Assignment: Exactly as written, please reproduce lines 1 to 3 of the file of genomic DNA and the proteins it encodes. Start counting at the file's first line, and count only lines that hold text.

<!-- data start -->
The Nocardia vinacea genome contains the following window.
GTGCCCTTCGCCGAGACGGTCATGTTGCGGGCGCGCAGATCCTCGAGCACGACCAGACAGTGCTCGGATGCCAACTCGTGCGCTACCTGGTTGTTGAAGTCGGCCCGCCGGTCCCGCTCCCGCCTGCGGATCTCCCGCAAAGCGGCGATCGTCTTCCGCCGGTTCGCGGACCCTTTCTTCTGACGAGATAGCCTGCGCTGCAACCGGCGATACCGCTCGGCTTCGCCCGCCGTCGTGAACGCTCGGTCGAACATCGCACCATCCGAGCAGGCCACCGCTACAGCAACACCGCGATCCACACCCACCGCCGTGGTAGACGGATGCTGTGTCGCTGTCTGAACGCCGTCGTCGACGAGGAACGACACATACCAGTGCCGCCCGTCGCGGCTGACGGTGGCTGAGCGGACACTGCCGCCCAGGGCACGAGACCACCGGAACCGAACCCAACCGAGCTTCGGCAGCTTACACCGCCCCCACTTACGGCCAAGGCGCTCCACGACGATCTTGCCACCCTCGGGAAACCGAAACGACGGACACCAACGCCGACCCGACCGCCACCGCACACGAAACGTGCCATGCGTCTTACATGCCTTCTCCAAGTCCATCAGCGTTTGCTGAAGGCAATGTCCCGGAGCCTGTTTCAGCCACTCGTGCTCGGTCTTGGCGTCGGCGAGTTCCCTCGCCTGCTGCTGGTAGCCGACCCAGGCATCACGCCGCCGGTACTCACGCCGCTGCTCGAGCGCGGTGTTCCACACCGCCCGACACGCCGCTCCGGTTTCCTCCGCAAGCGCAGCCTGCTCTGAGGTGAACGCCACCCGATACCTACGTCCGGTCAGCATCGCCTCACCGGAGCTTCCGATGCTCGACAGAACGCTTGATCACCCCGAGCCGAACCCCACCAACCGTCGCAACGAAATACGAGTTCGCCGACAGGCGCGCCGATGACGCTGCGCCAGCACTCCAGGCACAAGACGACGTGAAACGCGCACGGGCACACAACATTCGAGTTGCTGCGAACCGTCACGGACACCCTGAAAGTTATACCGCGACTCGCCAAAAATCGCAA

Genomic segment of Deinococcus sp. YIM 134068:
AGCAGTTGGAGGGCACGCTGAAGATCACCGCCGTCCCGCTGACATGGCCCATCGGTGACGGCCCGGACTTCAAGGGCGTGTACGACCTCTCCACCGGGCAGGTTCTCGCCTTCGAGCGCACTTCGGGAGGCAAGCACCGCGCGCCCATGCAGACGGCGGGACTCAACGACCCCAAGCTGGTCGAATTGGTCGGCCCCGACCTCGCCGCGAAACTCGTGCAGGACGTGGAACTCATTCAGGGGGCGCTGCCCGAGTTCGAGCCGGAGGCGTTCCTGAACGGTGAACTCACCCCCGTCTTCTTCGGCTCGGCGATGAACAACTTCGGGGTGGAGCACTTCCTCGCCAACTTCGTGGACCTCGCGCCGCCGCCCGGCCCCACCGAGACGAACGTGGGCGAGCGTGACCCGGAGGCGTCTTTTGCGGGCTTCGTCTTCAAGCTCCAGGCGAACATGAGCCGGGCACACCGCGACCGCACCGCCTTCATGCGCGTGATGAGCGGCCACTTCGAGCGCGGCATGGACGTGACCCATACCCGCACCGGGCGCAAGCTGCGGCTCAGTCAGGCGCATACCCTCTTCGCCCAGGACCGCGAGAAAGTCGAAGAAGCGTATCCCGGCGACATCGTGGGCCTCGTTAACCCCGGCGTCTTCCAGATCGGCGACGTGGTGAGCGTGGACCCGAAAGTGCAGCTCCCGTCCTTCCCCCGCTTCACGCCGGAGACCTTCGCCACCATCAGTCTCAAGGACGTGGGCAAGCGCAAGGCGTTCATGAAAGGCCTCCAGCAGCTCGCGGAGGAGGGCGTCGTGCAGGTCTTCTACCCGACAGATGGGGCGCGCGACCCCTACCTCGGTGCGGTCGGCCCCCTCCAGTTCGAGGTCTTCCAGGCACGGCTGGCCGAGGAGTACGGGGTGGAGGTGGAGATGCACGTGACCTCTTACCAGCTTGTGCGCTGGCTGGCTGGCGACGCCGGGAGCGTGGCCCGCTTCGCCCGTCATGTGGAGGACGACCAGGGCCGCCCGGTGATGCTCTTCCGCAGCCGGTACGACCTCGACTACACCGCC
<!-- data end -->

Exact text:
The Nocardia vinacea genome contains the following window.
GTGCCCTTCGCCGAGACGGTCATGTTGCGGGCGCGCAGATCCTCGAGCACGACCAGACAGTGCTCGGATGCCAACTCGTGCGCTACCTGGTTGTTGAAGTCGGCCCGCCGGTCCCGCTCCCGCCTGCGGATCTCCCGCAAAGCGGCGATCGTCTTCCGCCGGTTCGCGGACCCTTTCTTCTGACGAGATAGCCTGCGCTGCAACCGGCGATACCGCTCGGCTTCGCCCGCCGTCGTGAACGCTCGGTCGAACATCGCACCATCCGAGCAGGCCACCGCTACAGCAACACCGCGATCCACACCCACCGCCGTGGTAGACGGATGCTGTGTCGCTGTCTGAACGCCGTCGTCGACGAGGAACGACACATACCAGTGCCGCCCGTCGCGGCTGACGGTGGCTGAGCGGACACTGCCGCCCAGGGCACGAGACCACCGGAACCGAACCCAACCGAGCTTCGGCAGCTTACACCGCCCCCACTTACGGCCAAGGCGCTCCACGACGATCTTGCCACCCTCGGGAAACCGAAACGACGGACACCAACGCCGACCCGACCGCCACCGCACACGAAACGTGCCATGCGTCTTACATGCCTTCTCCAAGTCCATCAGCGTTTGCTGAAGGCAATGTCCCGGAGCCTGTTTCAGCCACTCGTGCTCGGTCTTGGCGTCGGCGAGTTCCCTCGCCTGCTGCTGGTAGCCGACCCAGGCATCACGCCGCCGGTACTCACGCCGCTGCTCGAGCGCGGTGTTCCACACCGCCCGACACGCCGCTCCGGTTTCCTCCGCAAGCGCAGCCTGCTCTGAGGTGAACGCCACCCGATACCTACGTCCGGTCAGCATCGCCTCACCGGAGCTTCCGATGCTCGACAGAACGCTTGATCACCCCGAGCCGAACCCCACCAACCGTCGCAACGAAATACGAGTTCGCCGACAGGCGCGCCGATGACGCTGCGCCAGCACTCCAGGCACAAGACGACGTGAAACGCGCACGGGCACACAACATTCGAGTTGCTGCGAACCGTCACGGACACCCTGAAAGTTATACCGCGACTCGCCAAAAATCGCAA

Genomic segment of Deinococcus sp. YIM 134068: